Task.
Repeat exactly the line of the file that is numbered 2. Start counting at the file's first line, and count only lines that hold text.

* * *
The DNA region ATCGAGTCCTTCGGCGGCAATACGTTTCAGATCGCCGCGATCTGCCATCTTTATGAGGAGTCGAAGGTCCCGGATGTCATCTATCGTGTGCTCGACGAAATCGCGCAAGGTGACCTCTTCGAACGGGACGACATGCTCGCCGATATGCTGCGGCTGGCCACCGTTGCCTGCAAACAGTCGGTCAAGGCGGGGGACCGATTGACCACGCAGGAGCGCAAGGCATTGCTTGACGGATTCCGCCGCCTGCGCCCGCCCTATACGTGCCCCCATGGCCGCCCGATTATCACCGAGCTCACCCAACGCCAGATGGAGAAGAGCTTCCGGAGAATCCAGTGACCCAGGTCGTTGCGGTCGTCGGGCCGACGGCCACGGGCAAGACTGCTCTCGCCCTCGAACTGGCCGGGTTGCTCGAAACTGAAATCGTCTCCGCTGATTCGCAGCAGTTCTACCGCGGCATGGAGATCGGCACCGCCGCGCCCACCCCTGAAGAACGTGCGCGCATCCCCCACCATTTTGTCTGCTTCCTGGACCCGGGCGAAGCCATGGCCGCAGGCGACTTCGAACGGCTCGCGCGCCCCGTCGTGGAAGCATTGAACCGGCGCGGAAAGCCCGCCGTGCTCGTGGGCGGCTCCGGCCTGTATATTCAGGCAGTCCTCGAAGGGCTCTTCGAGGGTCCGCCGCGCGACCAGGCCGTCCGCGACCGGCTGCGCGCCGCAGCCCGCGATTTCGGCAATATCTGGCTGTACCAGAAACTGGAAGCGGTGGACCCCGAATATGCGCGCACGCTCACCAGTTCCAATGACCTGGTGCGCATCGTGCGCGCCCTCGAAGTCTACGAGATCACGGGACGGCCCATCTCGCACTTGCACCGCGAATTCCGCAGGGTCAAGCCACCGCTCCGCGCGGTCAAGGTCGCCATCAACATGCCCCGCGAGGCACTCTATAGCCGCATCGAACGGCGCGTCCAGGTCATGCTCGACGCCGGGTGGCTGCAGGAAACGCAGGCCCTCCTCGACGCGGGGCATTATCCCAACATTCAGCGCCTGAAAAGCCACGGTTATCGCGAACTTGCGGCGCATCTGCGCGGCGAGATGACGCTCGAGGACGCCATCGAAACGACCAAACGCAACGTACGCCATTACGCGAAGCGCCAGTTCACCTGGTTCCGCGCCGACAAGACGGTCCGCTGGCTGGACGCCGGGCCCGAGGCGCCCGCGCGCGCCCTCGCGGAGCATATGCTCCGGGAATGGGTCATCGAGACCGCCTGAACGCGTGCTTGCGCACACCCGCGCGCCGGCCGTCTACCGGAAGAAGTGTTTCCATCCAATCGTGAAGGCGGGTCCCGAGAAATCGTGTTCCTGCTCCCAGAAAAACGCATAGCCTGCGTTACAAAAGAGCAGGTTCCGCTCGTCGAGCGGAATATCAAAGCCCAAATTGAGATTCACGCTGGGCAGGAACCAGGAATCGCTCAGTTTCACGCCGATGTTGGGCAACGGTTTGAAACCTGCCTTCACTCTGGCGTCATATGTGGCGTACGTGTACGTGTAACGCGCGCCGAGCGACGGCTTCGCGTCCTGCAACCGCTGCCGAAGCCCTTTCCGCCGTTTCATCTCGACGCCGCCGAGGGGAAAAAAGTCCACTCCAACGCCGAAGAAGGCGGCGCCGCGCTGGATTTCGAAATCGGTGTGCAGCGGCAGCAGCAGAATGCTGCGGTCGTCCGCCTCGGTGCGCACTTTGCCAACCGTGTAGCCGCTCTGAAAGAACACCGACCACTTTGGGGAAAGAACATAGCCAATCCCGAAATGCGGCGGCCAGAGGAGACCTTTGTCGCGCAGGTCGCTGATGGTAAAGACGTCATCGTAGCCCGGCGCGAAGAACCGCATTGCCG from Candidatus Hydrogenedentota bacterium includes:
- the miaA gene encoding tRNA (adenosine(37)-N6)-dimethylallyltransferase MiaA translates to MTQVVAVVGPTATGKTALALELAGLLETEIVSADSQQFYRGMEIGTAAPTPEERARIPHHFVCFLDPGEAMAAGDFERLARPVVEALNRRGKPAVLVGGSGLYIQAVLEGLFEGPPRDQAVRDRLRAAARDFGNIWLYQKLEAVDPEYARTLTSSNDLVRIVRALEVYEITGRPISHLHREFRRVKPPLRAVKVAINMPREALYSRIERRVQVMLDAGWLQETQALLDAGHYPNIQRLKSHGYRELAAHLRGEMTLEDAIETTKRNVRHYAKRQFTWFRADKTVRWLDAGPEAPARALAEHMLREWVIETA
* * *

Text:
- the miaA gene encoding tRNA (adenosine(37)-N6)-dimethylallyltransferase MiaA translates to MTQVVAVVGPTATGKTALALELAGLLETEIVSADSQQFYRGMEIGTAAPTPEERARIPHHFVCFLDPGEAMAAGDFERLARPVVEALNRRGKPAVLVGGSGLYIQAVLEGLFEGPPRDQAVRDRLRAAARDFGNIWLYQKLEAVDPEYARTLTSSNDLVRIVRALEVYEITGRPISHLHREFRRVKPPLRAVKVAINMPREALYSRIERRVQVMLDAGWLQETQALLDAGHYPNIQRLKSHGYRELAAHLRGEMTLEDAIETTKRNVRHYAKRQFTWFRADKTVRWLDAGPEAPARALAEHMLREWVIETA